For the millennial traveller, the yen for ever-elusive seclusion is increasing – the fact that Tinder made its first match in Antarctica last year goes to show that even pitching a tent in the middle of a cruel, icy tundra won’t necessarily get you some alone time. And thus when it comes to luxury travel, the more remote, the more exclusive – and certainly, a four-hour bus journey from Shanghai, a trundle on a tricycle, and a boat journey, serves to make us feel like we’re treading a path less trodden. Our destination is the Fuchun Kosa, a resort which takes its name from the river we are sailing down, the Fuchun – which also meets the Xinan and Xu rivers amid the green slopes of rural Zhejiang province.
As the tourist office on the river bank disappears from view, the tricycle that brought us there now a tiny red dot next to it, there’s the palpable sense that things are about to get very remote indeed. In fact, the only people we see on the five-kilometre journey are a family, crouching glumly beneath some umbrellas by the water’s edge. The weather is foul, and the mountains rise mistily from either riverbank. It’s a completely epic way to travel to a minibreak destination, and the memories of the hellish bustle of Shanghai Railway’s bus station fade quickly. Eventually, we see a cluster of buildings materialise on the only stretch of flat land in sight, which we moor at, greeted by Kosa staff who eagerly hand us umbrellas.
The Kosa brand currently has several hotels in the works, and is due to open another in Shanghai suburban watertown Zhujiajiao next year, but Fuchun is its first. The owners have spent the past seven years restoring a cluster of 40 Anhui-style courtyard buildings and a Ming dynasty-inspired college hall, which required ferrying every single brick across the same way we have just arrived.
Set against an incline of bamboo forest, the aesthetic is stunning, the vibe is peaceful. Here, the manager tells us, is a place where we should give up our worldly goods, and embrace tranquility (although it must be said that the sentiment is slightly contradicted by the fact that the Fuchun Kosa is extremely family-friendly, and children are unlikely to be as seduced by the peace and quiet as grown-ups).
Before investigating said tranquility, we deposit said worldly goods in our villa, which is found inside one of the courtyard buildings, made up of two double bedrooms and a communal dining room. The interiors are large, airy and stylish: polished wooden floors, walls hung with artfully framed Chinese literature. The en suite bathrooms, behind wicker blinds, enjoy a bathtub centrepiece, and are stocked with L’Occitane products.
A charming hand-drawn map left on the dining table is a reminder that having travelled all this way really means you need to capitalise on the opportunity to commune with nature, and the resort offers various facilities to help you do so: there are several canoes tied up at the boat dock, and a stack of bikes parked nearby (although if you’re above five foot five you might struggle to ride them). There’s a short, hour-long hike nearby which takes you through the butterfly-filled jungle to a ‘village’, a smattering of crumbled dwellings, some of them occupied, many not.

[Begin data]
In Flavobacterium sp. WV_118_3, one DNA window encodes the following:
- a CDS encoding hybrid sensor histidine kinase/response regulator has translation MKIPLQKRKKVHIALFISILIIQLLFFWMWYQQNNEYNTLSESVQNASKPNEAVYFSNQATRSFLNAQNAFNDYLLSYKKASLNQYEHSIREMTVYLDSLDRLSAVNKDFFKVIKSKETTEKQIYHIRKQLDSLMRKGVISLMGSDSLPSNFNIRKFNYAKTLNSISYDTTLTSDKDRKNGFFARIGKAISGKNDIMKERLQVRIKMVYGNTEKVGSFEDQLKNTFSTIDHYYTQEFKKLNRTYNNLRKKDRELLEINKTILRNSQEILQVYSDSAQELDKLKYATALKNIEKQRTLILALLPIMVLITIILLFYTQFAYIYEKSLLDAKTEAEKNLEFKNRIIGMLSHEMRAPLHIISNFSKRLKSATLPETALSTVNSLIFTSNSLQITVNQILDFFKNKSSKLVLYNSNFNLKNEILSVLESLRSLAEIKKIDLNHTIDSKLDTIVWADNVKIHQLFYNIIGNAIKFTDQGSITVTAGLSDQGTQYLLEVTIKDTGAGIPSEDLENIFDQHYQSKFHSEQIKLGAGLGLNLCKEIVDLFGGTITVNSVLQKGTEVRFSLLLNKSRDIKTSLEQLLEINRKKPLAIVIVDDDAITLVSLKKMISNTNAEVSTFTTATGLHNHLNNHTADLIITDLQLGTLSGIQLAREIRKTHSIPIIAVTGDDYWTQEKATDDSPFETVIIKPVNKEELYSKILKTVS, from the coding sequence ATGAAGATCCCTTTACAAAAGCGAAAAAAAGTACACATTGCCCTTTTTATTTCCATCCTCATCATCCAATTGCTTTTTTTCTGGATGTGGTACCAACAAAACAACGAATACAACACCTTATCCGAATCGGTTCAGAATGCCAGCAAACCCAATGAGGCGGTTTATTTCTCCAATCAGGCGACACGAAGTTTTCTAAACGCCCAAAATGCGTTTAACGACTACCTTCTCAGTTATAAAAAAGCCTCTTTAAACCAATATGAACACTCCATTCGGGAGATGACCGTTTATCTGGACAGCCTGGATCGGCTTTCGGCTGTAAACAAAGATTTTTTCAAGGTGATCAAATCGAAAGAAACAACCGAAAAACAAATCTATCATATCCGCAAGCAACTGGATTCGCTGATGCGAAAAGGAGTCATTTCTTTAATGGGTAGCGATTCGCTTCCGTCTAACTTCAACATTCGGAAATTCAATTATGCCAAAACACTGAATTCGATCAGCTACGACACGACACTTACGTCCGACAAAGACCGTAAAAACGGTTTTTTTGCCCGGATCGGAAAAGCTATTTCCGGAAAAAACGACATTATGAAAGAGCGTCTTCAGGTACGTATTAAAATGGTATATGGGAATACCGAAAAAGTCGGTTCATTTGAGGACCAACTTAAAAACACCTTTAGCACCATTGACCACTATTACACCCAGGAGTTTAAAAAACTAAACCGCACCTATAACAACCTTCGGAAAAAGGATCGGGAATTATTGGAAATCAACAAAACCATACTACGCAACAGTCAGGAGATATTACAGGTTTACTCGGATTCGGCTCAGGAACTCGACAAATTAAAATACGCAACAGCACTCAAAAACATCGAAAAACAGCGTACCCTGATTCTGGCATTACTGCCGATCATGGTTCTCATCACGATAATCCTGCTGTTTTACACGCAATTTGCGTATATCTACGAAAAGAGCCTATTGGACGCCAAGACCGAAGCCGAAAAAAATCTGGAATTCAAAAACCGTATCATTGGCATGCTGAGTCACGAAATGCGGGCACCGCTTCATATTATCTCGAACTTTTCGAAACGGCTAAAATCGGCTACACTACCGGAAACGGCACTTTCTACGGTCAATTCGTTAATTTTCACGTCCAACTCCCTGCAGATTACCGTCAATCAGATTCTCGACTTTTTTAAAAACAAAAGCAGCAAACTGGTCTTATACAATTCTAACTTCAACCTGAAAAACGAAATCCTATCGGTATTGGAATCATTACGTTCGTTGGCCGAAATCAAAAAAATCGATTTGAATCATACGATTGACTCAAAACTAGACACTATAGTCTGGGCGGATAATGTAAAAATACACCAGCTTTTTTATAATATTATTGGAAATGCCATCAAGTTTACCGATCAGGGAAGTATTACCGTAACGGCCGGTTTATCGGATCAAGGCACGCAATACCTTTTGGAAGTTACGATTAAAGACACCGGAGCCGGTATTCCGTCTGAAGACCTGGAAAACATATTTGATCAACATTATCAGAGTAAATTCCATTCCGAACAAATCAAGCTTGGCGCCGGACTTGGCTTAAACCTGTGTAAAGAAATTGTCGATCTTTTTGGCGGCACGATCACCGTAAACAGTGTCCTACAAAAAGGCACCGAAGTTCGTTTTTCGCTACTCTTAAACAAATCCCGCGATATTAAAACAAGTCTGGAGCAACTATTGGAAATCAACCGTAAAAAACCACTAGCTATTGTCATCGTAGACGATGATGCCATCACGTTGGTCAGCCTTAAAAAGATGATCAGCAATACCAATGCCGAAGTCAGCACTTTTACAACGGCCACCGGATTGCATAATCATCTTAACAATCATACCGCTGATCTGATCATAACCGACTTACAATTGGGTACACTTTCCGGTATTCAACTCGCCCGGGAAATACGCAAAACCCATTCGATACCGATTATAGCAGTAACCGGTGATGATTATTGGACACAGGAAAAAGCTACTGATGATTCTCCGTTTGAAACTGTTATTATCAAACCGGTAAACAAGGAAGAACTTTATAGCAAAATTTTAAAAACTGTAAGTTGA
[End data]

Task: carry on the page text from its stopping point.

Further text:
Within the confines of the actual resort, there’s an infinity pool, adjacent to the chicken coop, and the college hall, where guests are invited to take a calligraphy class in the morning, or else practice yoga (although there is currently no yoga teacher employed, so yogis will have to do it of their own accord). The jewel of the Fuchun Kosa is – incongruously enough – a whiskey bar. Housed in a 150-year old Chinese Huizhou courtyard house opposite the dock, a beautiful building replete with old carved wooden beams, and a huge central umbrella-like structure designed by Shanghainese architecture practice Atelier Archmixing, the bar is the perfect place to retire to for a nightcap after dinner, before getting an absurdly early night.
The taste level can be a little uneven across the board – the dining areas, for instance, seem to have been designed using an entirely different mood board to the accommodation. Luckily, the food itself is very good, and is all typical to the region, from the likes of duck soup to shredded tofu and coriander, and curried fish and shrimp caught in the rivers. Breakfast, too, is local, comprising pork buns, boiled eggs and congee. All meals are included in the admittedly expensive price tag (see below), which makes sense, because you haven’t really got any other dining options when you’re in the middle of nowhere, and all guests are provided with a personal assistant.
Fuchun Kosa are taking steps to appeal to China’s expat market, so we may see its offerings evolve over the months to come – although the fact that they are offering authentic Chinese luxury without the usual Western twist you come to expect from many five-star packages is very much part of its charm. Book two nights here if you can, head down the river, and unwind.
How to get there
Take the bus from Shanghai to Xin Anjiang (新安江) from Shanghai South Station Long-distance bus station (two buses run daily, at 8.35am and 2.25pm). Tell the driver that you need get off at Qiantan Zhen (乾潭镇). The journey takes around four hours, and costs 121RMB one-way. Once off the bus, take a motorbike taxi to Qiantan Zhen Tourist dock for around 15RMB, which the hotel will organise for you. A boat will be waiting for you.
Call 400-686-1376 or look for Fuchun resort on Ctrip or follow Fuchun Kosa (俱舍) on WeChat. Packages start from 2,780RMB for two nights including all meals, private boat tour and full use of the facilities.